Sunday, 23 December 2012

Christmas Fayre in aid of Mind Norwich.

The reason this blog has been a bit quiet of late is due to that little thing call 'Christmas.' It's like it's suddenly popped out of nowhere, and however much I love the festive season, part of me wants it to be over because I'm getting married in less than four months and have other things to concentrate on!

Anyway, now I have a bit of time, I have to write about my fayre I did recently, on December 15th. It was a massive thing for me to achieve, and if I can say so, I'm bloody proud of what I have achieved.

Within a month, I organised a Christmas Fayre. I decided from the outset that I wanted to raise money and awareness for Mind, the mental health charity, after being completely inspired by their Mental Health First Aid Training. I was lucky in the sense that I found a big community centre early on and had an awful lot of interest from stallholders. All in all, we had nearly 40 stalls of homemade gifts, crafts and Christmas goodies, and it was magical.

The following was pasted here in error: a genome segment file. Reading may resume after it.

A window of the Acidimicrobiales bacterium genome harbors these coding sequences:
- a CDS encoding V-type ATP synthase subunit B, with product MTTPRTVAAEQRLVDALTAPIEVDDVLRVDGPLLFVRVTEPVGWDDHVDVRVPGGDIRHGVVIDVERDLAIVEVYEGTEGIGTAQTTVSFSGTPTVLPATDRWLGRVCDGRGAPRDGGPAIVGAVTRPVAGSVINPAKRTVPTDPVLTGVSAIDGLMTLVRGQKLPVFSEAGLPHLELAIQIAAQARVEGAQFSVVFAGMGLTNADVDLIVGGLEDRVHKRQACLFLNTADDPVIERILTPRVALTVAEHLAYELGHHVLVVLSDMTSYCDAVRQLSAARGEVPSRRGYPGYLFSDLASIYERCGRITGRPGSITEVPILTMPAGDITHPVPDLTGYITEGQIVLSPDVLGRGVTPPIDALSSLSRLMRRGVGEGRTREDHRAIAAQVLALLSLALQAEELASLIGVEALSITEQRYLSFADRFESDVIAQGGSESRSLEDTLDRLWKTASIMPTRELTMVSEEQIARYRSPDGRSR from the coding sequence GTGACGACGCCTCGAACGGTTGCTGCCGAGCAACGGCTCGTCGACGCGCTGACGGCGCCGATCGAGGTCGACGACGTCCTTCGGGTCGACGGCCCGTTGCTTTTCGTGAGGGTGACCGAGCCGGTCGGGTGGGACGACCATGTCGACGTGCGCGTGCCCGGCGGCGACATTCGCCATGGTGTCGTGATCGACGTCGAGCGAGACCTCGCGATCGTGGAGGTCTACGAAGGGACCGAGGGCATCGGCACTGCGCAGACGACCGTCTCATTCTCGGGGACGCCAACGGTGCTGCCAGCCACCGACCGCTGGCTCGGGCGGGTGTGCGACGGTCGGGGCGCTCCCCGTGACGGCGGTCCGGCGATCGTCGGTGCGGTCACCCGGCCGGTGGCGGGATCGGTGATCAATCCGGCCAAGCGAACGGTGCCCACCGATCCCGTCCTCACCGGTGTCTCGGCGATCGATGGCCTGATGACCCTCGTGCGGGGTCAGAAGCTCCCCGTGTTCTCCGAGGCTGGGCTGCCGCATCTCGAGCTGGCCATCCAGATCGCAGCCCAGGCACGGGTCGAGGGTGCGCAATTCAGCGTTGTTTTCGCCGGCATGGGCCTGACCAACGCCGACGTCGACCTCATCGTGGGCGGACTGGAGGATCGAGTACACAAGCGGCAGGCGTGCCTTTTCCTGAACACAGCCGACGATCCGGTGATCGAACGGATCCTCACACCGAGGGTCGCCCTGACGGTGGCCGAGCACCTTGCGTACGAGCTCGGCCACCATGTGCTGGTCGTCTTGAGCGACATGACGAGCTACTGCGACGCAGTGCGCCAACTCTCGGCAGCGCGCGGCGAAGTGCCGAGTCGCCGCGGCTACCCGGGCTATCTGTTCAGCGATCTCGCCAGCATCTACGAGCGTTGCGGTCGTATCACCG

The Thursday before though, my anxiety went in to absolute over drive. It was the first time I'd gone back to work in five months, and I was just doing a two hour stint on my computer, getting my access back. Obviously, I expected to be anxious, I've learnt that how I felt that day about not wanting to go was completely normal. I hadn't slept, I was tired and irritable, but at the same time so on edge I couldn't sit still. When I left work, I had a voicemail from the community centre. They had double booked one of my halls.

I was devastated. It turns out it was a genuine mistake, they had been so excited that I had managed to get a second hall at the centre they had completely looked past their regular booking on a Saturday morning. So, Thursday afternoon I was crying one minute, then on the phone to stall holders the next, but everyone was incredibly understanding and said that squashing in to one hall would be 'cosy' so I wiped away the tears and got the rest I needed for Saturday.

Friday night, I made t-shirts for myself, my fiancé and my sister, as we were the main organisiers of the Fayre. They had our names on and the Mind and Time To Change logo on, with 'let's end mental health discrimination' on the back. (pictures below!)